BERLIN — For those who fantasize about being a craft brewer or winemaker, Brews Up in Berlin offers a practical way to live the dream.
With the rise of craft beverages, home brewing and winemaking have become incredibly popular pastimes in America over the last few years. But a lot of people who might be interested in the hobby will hesitate because of a perceived steep learning curve.
“It’s relatively simple but at first it can be overwhelming,” said Tony Hilligoss, owner of Brews Up. “A lot of the process, it’s just like cooking.”
Brews Up aims to take some of the labor and all of the intimidation out of self-brewing and winemaking. Hilligoss, a chef with more than three decades of experience as well as years spent as a culinary instructor, started Brews Up as a place where an amateur brewer can create their own batch with help from experts.
Patrons walk into the store, select a basic beer or winemaking kit, make their batch and then return several weeks later to bottle what they have created. The batches are left in the store while they ferment and are monitored by Hilligoss and his crew. People are able to check in on their creations whenever they want but don’t have to go through the tedious and labor intense act of weeks of monitor duty.
While a variety of basic kits are available, Hilligoss is also able to duplicate beer or wine recipes that his customers come up with. Brews Up has dozens of unique grains, hops and other ingredients and also offers classes in brewing and wine making every week.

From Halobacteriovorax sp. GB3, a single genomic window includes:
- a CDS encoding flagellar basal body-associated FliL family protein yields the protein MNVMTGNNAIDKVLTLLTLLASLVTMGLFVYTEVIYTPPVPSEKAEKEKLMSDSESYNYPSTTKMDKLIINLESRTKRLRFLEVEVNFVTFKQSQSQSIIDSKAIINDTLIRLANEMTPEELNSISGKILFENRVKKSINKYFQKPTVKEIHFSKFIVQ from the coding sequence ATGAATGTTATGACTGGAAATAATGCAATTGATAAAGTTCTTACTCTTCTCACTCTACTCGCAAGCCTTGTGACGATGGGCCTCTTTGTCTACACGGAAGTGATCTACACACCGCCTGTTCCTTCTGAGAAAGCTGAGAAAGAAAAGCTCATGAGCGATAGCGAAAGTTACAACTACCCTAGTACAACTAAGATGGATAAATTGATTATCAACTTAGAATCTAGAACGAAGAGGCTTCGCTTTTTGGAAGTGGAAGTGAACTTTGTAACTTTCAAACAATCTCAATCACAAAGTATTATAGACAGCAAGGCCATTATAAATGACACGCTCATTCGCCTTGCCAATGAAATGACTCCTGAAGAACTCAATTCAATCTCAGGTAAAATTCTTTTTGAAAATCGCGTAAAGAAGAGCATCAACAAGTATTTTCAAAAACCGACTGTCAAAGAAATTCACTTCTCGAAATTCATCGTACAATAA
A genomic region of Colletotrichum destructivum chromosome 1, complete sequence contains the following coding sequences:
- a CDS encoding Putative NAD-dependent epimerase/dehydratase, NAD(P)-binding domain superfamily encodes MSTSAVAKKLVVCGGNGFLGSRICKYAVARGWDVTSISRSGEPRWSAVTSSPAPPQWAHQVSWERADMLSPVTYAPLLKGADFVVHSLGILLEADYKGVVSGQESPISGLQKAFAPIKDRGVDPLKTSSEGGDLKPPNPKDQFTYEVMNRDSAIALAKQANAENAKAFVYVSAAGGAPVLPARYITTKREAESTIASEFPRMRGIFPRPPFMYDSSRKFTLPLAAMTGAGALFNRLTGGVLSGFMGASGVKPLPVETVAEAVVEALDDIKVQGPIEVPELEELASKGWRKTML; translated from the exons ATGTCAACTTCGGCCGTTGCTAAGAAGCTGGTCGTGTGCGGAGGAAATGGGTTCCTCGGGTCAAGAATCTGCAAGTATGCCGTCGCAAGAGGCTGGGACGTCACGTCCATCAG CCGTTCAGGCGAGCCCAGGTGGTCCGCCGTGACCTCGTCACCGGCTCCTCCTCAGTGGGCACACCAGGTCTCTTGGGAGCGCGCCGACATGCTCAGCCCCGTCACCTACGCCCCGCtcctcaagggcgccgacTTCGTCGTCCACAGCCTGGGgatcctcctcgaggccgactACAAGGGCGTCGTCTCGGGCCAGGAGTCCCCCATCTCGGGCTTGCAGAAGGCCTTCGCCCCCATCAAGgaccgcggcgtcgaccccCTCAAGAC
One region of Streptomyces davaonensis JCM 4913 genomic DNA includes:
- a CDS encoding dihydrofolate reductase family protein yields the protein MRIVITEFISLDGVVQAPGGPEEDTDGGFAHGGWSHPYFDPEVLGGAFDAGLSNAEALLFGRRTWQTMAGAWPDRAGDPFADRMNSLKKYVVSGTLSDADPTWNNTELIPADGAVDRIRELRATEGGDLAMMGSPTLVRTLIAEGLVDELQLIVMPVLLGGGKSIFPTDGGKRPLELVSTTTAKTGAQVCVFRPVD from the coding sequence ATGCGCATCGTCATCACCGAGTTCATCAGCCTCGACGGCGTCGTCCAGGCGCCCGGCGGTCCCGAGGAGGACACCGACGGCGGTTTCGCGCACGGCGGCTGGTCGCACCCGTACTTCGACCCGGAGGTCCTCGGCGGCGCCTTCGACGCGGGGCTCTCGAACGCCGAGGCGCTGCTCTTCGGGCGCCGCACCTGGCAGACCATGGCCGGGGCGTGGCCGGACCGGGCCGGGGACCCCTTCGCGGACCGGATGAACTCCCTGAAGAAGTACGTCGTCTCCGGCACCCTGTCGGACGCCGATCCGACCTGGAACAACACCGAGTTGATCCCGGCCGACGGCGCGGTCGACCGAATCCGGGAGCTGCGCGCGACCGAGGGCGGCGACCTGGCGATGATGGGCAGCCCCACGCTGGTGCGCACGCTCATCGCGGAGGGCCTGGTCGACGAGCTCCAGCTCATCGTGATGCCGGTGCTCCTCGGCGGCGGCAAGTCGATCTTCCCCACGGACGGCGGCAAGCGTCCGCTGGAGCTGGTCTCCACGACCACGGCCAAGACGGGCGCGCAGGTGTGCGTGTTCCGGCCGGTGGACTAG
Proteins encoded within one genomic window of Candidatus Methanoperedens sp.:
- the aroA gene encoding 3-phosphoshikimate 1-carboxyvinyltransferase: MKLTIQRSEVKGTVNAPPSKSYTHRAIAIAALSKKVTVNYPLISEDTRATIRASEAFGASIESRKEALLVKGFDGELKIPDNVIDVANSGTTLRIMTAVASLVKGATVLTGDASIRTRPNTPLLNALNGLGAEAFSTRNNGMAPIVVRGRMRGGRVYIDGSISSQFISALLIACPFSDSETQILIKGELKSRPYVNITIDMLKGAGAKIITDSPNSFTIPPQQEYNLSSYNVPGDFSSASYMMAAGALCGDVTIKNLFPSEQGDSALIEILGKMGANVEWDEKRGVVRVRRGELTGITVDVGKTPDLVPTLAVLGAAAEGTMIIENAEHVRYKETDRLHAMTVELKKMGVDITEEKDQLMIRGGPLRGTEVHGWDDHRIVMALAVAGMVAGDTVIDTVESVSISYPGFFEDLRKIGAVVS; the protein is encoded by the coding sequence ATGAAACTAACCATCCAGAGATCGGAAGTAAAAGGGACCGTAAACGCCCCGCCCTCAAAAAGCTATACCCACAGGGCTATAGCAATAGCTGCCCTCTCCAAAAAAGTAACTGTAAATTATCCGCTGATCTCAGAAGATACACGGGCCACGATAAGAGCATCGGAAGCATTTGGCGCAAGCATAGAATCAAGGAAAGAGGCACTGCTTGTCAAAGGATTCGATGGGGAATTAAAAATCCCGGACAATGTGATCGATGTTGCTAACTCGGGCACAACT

“In general, the population is after a better product … and they also want to be educated about what they consume and what they eat,” said Hilligoss.
That education about craft beer and wine is one of the most appealing facets of Brews Up. Hilligoss acknowledged that it’s easy for people to turn to the Internet for brewing kits and recipes, but believes being able to call on real experts while you are brewing is invaluable. Combined with the classes and convenience of a controlled and monitored fermentation environment, Hilligoss hopes his small business can cut a slice out of the online market.
“When we created our marketing of our product pricing, we used online as our up and down because that’s who we’re competing with because there’s nobody else around here,” he said.
While Brews Up will be an introduction to the craft world for many customers, even experienced brewers and professionals have seen the benefit in what Hilligoss and his team are doing.
“Some of our better business right now is the local brewers coming in here,” he said, adding that it’s a fun and controlled environment for anyone to test out new flavors and recipes.
Hilligoss is approaching Brews Up with a lot of ambition. Within five years, he would like to make some initial moves toward franchising. Brewing on premise shops like Brews Up have the potential to open up new interests for people who might otherwise have deemed it too much work or too difficult to pick up.
“In this case, you get not only a product,” said Hilligoss, “but you get a service and you’re building relationships with the hopes of getting people addicted to the hobby because it is an addiction.”
Once someone becomes addicted to brewing, Hilligoss promises that he and his team will always be a resource.
“The customer experience doesn’t end when they leave that door,” he said. “It’s an endless relationship.”
For more information on Brews Up, visit www.brewsup.net